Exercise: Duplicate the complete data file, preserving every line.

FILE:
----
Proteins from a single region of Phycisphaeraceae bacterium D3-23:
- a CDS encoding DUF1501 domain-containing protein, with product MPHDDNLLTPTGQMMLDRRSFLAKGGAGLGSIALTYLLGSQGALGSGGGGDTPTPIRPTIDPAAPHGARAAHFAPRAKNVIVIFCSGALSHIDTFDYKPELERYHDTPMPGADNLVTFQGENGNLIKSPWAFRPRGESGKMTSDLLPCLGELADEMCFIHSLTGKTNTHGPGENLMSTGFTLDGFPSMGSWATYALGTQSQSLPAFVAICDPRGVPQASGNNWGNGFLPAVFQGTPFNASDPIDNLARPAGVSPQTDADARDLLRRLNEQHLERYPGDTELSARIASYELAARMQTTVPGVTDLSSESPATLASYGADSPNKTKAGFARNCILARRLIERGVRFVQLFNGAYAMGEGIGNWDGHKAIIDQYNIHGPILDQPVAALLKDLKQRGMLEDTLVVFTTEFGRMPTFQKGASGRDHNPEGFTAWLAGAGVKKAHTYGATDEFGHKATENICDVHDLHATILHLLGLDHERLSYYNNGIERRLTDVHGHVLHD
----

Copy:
Proteins from a single region of Phycisphaeraceae bacterium D3-23:
- a CDS encoding DUF1501 domain-containing protein, with product MPHDDNLLTPTGQMMLDRRSFLAKGGAGLGSIALTYLLGSQGALGSGGGGDTPTPIRPTIDPAAPHGARAAHFAPRAKNVIVIFCSGALSHIDTFDYKPELERYHDTPMPGADNLVTFQGENGNLIKSPWAFRPRGESGKMTSDLLPCLGELADEMCFIHSLTGKTNTHGPGENLMSTGFTLDGFPSMGSWATYALGTQSQSLPAFVAICDPRGVPQASGNNWGNGFLPAVFQGTPFNASDPIDNLARPAGVSPQTDADARDLLRRLNEQHLERYPGDTELSARIASYELAARMQTTVPGVTDLSSESPATLASYGADSPNKTKAGFARNCILARRLIERGVRFVQLFNGAYAMGEGIGNWDGHKAIIDQYNIHGPILDQPVAALLKDLKQRGMLEDTLVVFTTEFGRMPTFQKGASGRDHNPEGFTAWLAGAGVKKAHTYGATDEFGHKATENICDVHDLHATILHLLGLDHERLSYYNNGIERRLTDVHGHVLHD